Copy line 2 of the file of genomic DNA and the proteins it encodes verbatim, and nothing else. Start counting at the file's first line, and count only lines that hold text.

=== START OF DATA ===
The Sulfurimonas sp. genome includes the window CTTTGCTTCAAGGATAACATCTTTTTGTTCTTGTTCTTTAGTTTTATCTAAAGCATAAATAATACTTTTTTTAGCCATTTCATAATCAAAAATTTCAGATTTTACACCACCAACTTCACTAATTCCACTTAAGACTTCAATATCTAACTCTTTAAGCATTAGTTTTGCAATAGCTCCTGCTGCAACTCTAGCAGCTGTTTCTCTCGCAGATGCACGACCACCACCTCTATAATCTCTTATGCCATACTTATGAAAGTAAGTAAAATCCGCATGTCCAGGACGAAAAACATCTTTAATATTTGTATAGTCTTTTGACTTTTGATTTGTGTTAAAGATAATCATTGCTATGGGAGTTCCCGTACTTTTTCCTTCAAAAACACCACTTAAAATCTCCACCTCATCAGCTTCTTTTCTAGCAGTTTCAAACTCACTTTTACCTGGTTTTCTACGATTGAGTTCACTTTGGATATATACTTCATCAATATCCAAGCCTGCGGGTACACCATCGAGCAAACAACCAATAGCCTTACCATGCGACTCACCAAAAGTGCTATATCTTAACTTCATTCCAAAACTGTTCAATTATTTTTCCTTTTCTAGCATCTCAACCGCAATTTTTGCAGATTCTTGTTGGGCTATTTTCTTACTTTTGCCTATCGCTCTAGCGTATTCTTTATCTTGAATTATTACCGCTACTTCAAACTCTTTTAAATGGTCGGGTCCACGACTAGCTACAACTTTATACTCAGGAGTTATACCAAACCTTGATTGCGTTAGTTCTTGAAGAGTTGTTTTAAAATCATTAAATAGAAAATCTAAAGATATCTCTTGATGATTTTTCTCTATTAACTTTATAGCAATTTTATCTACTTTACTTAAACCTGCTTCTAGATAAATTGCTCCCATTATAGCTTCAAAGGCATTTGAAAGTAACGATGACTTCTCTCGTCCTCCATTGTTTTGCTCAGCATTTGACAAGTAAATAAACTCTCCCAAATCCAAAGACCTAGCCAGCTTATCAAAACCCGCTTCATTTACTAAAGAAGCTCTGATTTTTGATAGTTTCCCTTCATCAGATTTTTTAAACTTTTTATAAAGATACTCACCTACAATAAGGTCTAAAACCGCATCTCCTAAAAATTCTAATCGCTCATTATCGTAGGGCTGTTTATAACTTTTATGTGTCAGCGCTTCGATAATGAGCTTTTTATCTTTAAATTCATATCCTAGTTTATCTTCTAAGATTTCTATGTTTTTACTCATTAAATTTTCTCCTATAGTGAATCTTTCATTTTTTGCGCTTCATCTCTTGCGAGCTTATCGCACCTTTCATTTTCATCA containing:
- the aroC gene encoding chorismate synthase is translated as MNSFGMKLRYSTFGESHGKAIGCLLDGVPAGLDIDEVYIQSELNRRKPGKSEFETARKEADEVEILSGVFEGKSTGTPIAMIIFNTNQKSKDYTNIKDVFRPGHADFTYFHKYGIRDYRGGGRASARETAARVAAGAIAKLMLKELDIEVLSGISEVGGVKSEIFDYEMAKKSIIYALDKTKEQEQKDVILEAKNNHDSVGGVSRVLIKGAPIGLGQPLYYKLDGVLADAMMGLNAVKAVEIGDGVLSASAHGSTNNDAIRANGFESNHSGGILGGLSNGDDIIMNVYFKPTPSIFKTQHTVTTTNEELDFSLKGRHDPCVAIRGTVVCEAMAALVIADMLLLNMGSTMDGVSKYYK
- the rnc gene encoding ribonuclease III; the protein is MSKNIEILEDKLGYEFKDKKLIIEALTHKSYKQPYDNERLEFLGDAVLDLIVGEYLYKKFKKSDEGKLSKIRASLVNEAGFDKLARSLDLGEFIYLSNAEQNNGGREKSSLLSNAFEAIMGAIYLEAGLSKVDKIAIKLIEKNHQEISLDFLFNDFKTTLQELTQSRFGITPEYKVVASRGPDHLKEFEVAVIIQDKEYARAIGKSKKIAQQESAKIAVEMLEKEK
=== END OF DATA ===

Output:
- the aroC gene encoding chorismate synthase is translated as MNSFGMKLRYSTFGESHGKAIGCLLDGVPAGLDIDEVYIQSELNRRKPGKSEFETARKEADEVEILSGVFEGKSTGTPIAMIIFNTNQKSKDYTNIKDVFRPGHADFTYFHKYGIRDYRGGGRASARETAARVAAGAIAKLMLKELDIEVLSGISEVGGVKSEIFDYEMAKKSIIYALDKTKEQEQKDVILEAKNNHDSVGGVSRVLIKGAPIGLGQPLYYKLDGVLADAMMGLNAVKAVEIGDGVLSASAHGSTNNDAIRANGFESNHSGGILGGLSNGDDIIMNVYFKPTPSIFKTQHTVTTTNEELDFSLKGRHDPCVAIRGTVVCEAMAALVIADMLLLNMGSTMDGVSKYYK